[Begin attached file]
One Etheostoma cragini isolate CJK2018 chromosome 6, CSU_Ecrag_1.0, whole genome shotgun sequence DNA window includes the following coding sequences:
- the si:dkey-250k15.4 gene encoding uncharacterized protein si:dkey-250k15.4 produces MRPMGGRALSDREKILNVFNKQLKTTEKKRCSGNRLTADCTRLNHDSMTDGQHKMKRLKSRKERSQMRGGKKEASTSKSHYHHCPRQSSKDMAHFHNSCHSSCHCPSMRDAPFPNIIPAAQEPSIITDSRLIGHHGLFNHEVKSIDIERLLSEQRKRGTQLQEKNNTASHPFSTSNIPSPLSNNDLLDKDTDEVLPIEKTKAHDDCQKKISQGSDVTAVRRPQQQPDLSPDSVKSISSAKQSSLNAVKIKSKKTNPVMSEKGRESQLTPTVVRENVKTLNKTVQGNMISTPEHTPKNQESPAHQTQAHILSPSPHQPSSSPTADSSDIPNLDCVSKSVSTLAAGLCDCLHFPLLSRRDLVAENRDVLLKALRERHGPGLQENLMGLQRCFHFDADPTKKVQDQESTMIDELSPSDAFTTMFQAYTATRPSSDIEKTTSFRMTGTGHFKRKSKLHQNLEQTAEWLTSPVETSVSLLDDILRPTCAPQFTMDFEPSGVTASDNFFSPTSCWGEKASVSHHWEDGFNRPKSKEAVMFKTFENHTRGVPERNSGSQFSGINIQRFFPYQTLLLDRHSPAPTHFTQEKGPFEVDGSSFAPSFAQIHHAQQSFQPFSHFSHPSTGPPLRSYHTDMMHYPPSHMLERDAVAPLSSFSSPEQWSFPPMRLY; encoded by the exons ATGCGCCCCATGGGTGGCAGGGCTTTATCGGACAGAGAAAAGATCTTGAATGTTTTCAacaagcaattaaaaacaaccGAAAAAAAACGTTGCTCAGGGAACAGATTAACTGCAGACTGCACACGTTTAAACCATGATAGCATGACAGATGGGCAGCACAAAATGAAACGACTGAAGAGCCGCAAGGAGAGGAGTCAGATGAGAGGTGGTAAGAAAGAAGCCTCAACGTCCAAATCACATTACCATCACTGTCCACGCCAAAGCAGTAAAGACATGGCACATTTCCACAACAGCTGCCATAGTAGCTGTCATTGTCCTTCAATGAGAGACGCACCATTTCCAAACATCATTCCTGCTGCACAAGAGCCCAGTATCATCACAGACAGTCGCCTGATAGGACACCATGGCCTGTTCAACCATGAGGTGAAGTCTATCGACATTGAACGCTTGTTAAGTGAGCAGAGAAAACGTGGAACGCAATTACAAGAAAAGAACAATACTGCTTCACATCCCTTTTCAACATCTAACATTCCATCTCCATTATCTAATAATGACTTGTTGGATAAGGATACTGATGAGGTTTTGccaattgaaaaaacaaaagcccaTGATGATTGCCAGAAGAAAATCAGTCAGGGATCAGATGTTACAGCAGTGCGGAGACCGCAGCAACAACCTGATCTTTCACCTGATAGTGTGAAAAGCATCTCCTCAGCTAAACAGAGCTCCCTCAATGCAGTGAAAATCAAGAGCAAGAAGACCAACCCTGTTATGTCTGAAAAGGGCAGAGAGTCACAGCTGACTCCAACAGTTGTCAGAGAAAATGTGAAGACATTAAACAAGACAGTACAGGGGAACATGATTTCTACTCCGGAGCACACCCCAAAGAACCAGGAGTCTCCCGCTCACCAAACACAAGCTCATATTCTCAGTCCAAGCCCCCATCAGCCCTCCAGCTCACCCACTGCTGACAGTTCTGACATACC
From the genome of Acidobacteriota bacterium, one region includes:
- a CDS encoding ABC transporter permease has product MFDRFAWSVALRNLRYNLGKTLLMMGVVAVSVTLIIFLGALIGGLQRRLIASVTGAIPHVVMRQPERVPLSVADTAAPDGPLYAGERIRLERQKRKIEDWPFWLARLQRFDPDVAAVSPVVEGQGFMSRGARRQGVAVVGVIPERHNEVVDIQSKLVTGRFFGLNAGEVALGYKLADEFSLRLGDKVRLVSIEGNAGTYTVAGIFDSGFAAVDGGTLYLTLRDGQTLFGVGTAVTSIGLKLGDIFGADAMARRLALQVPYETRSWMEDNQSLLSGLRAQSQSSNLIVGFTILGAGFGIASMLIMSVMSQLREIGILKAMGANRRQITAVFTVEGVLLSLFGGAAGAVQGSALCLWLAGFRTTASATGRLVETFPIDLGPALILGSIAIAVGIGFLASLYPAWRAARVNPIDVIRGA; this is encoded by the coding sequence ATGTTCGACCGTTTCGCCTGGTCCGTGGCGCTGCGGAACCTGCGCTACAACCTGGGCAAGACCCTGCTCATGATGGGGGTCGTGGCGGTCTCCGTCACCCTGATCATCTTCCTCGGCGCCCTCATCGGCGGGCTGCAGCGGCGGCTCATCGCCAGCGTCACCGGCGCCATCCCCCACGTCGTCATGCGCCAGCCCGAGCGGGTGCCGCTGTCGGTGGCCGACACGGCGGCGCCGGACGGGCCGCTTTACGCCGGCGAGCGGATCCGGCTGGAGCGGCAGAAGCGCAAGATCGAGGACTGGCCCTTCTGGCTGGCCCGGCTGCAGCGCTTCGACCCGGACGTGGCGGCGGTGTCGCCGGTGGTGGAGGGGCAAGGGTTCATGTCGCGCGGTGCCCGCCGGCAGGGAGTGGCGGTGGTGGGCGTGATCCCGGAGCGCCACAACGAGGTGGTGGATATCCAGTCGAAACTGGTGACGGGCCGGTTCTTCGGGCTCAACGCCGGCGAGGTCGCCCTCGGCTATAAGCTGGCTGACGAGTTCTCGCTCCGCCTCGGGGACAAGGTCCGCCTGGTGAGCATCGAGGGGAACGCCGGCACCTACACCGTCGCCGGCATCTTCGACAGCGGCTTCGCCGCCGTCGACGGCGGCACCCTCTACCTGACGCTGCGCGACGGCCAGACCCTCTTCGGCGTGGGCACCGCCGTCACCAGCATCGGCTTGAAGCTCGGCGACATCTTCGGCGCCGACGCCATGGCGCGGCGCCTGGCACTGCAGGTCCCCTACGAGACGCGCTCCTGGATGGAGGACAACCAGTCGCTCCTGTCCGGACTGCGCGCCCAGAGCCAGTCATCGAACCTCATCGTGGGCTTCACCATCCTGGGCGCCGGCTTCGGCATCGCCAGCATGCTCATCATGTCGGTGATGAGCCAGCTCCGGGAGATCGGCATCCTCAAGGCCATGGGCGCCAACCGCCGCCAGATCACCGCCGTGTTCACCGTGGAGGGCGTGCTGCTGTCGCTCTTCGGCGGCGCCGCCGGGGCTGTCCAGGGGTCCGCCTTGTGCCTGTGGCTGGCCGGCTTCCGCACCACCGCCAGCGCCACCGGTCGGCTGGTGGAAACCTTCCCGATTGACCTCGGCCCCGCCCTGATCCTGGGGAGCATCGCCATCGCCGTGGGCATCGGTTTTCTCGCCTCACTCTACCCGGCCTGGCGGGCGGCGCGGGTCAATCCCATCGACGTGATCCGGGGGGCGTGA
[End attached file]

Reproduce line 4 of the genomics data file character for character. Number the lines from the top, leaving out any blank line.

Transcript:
- a CDS encoding ABC transporter permease has product MFDRFAWSVALRNLRYNLGKTLLMMGVVAVSVTLIIFLGALIGGLQRRLIASVTGAIPHVVMRQPERVPLSVADTAAPDGPLYAGERIRLERQKRKIEDWPFWLARLQRFDPDVAAVSPVVEGQGFMSRGARRQGVAVVGVIPERHNEVVDIQSKLVTGRFFGLNAGEVALGYKLADEFSLRLGDKVRLVSIEGNAGTYTVAGIFDSGFAAVDGGTLYLTLRDGQTLFGVGTAVTSIGLKLGDIFGADAMARRLALQVPYETRSWMEDNQSLLSGLRAQSQSSNLIVGFTILGAGFGIASMLIMSVMSQLREIGILKAMGANRRQITAVFTVEGVLLSLFGGAAGAVQGSALCLWLAGFRTTASATGRLVETFPIDLGPALILGSIAIAVGIGFLASLYPAWRAARVNPIDVIRGA; this is encoded by the coding sequence ATGTTCGACCGTTTCGCCTGGTCCGTGGCGCTGCGGAACCTGCGCTACAACCTGGGCAAGACCCTGCTCATGATGGGGGTCGTGGCGGTCTCCGTCACCCTGATCATCTTCCTCGGCGCCCTCATCGGCGGGCTGCAGCGGCGGCTCATCGCCAGCGTCACCGGCGCCATCCCCCACGTCGTCATGCGCCAGCCCGAGCGGGTGCCGCTGTCGGTGGCCGACACGGCGGCGCCGGACGGGCCGCTTTACGCCGGCGAGCGGATCCGGCTGGAGCGGCAGAAGCGCAAGATCGAGGACTGGCCCTTCTGGCTGGCCCGGCTGCAGCGCTTCGACCCGGACGTGGCGGCGGTGTCGCCGGTGGTGGAGGGGCAAGGGTTCATGTCGCGCGGTGCCCGCCGGCAGGGAGTGGCGGTGGTGGGCGTGATCCCGGAGCGCCACAACGAGGTGGTGGATATCCAGTCGAAACTGGTGACGGGCCGGTTCTTCGGGCTCAACGCCGGCGAGGTCGCCCTCGGCTATAAGCTGGCTGACGAGTTCTCGCTCCGCCTCGGGGACAAGGTCCGCCTGGTGAGCATCGAGGGGAACGCCGGCACCTACACCGTCGCCGGCATCTTCGACAGCGGCTTCGCCGCCGTCGACGGCGGCACCCTCTACCTGACGCTGCGCGACGGCCAGACCCTCTTCGGCGTGGGCACCGCCGTCACCAGCATCGGCTTGAAGCTCGGCGACATCTTCGGCGCCGACGCCATGGCGCGGCGCCTGGCACTGCAGGTCCCCTACGAGACGCGCTCCTGGATGGAGGACAACCAGTCGCTCCTGTCCGGACTGCGCGCCCAGAGCCAGTCATCGAACCTCATCGTGGGCTTCACCATCCTGGGCGCCGGCTTCGGCATCGCCAGCATGCTCATCATGTCGGTGATGAGCCAGCTCCGGGAGATCGGCATCCTCAAGGCCATGGGCGCCAACCGCCGCCAGATCACCGCCGTGTTCACCGTGGAGGGCGTGCTGCTGTCGCTCTTCGGCGGCGCCGCCGGGGCTGTCCAGGGGTCCGCCTTGTGCCTGTGGCTGGCCGGCTTCCGCACCACCGCCAGCGCCACCGGTCGGCTGGTGGAAACCTTCCCGATTGACCTCGGCCCCGCCCTGATCCTGGGGAGCATCGCCATCGCCGTGGGCATCGGTTTTCTCGCCTCACTCTACCCGGCCTGGCGGGCGGCGCGGGTCAATCCCATCGACGTGATCCGGGGGGCGTGA